Has it been a smooth road?
Losing my older brother when I was in Highschool was challenging. I was midway through Freshman year and my grades definitely suffered while I banded to keep it together. I can’t say I had the best of grades (because I didn’t) and was regularly corrected by teachers for my “creative spelling.” I was set on going to college, though and told my counselor of all the schools I was interested in going to. Her response was “We need to focus on you raising your grades so you can finish High School. You do not have the grades to get into a university. Maybe El Camino Community college would accept you?” I was never keen on being told no and submitted a portfolio and applied to Depaul University, SCAD (Savannah College of Art and Design), and Adelphi. I sure had fun bringing those acceptance letters to her office with a note “who needs grades?”

What are some of the influences that have played the biggest role in your journey so far?
I have had the pleasure of working and learning from many artists over the years. I believe in the power of community, artists helping artists. The day I started working as a Showcase Director for RAW Artists was a pivotal moment for me as an artist. I was no longer just a featured artist doing shows and painting live. I was now scouting, casting, directing and creating graphic designs to feature artists in the show. I was excited to share my experience of working as an artist with others and help build art communities in multiple cities. I enjoy seeing artists succeed with their craft and promotion of their work for the show.
Last night was another amazing night of Directing the San Diego RAW Artist show at House of Blues. We had 3 live bands (Christine Vu, The Retro Toys, Sometimes Julie) 2 dance troupes (Del Mar Ballet & Aerial Couture Entertainment) visual artists, accessory designers, hair and makeup stylists and fashion runway show. It was an exciting evening and every show makes me so proud of the cast I selected. Their hard work and dedication to being a positive catalyst in the arts community makes me very happy. I work with these artists and push them to keep creating and putting their work out there while being an active member of the arts myself. When I am not working on shows I am either painting live at an event or in my studio.

What kind of work do you look forward to most?
I would like to do more public art, murals or large canvases in public spaces, and continue to do commission work for clients. I want to share my work with others and bring people together. I love collaborating and bringing other creatives together for events that celebrate local art in the community.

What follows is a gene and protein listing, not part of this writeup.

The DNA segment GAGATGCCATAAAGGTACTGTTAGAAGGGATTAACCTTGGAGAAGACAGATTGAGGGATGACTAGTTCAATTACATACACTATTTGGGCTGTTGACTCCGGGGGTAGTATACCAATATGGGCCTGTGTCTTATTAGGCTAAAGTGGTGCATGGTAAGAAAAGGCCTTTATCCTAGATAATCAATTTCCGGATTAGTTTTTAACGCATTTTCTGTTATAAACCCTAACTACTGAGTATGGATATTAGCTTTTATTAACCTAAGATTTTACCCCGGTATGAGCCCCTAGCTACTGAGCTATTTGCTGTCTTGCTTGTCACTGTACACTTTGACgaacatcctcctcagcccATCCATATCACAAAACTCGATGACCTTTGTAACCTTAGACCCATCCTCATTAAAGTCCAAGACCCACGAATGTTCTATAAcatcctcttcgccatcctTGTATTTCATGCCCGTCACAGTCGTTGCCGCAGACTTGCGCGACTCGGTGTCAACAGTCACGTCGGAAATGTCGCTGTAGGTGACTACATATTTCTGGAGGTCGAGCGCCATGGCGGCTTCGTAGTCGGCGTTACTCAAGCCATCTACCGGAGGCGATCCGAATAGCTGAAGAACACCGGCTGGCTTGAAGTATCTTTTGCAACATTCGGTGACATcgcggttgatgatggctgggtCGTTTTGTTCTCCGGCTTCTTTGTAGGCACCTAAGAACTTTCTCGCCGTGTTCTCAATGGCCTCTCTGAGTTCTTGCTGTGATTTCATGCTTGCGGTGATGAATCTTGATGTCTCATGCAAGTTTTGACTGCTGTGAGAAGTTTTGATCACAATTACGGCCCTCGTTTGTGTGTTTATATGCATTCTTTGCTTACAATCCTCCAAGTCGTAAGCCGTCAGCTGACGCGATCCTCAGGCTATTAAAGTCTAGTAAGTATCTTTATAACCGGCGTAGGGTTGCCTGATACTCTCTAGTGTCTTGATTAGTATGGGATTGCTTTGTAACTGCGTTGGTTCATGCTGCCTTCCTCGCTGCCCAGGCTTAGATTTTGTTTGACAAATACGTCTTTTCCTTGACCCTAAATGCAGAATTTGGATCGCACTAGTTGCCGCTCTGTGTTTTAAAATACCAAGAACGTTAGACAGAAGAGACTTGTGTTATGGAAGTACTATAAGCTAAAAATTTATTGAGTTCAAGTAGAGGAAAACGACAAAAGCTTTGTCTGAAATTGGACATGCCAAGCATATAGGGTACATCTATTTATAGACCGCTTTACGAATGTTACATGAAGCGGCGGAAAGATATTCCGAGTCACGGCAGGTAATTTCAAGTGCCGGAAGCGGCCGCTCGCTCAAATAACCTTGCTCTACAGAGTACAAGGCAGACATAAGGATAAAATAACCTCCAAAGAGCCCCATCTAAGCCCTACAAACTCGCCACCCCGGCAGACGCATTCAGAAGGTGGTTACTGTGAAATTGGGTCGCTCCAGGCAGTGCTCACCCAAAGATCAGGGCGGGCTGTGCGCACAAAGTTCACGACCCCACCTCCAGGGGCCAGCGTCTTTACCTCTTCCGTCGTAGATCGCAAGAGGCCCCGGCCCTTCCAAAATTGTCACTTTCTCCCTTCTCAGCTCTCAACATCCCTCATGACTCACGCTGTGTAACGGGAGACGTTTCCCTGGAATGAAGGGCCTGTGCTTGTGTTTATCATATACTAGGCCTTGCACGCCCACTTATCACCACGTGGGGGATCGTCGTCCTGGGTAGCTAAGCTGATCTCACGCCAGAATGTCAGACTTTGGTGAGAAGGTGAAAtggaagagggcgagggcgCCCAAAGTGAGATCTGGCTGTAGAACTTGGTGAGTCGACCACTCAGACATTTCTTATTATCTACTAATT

What have been some of the most important lessons you’ve learned over the course of your career?
There are no do-overs, I am thankful for all the challenges that have come my way. Each challenge has taught me so much and made me stronger and pushed my art to where it is now. I look forward to the challenges that are in the future, and the beautiful works to come. The best advice I can give to an artist is to not let “no’s” get in your way. Starting out as an artist I was told “No” plenty of times. Told “No, you can’t go to art school for painting, that’s not a real job.” But what I kept hearing was “Here is a challenge, prove that you can do it. “

Being a young female artist has its challenges, the art world leans more to the success of male artists and places females in a box of “hobbyists” at times. A professor once told me in her earlier years she would sign her name Henry and the paintings would sell more often than when she used her full name. Years ago I wanted to learn more about tattooing and was told shop after shop “we don’t hire girls.” I did find a shop that would actually look at my work eventually in Sacramento and apprenticed for a brief period while working at the art store there. I enjoy the artform and may go back to it, but couldn’t turn down the opportunity of a promotion and transfer back to LA with the art store. Back in LA I could work and paint live at shows again! Of course, I could get upset about the no’s and feel defeated as an artist, instead, I chose to work harder and let my work speak for itself.

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1 Comment

  1. Karen Kinsley

    August 25, 2016 at 14:43

    I had to look twice. lol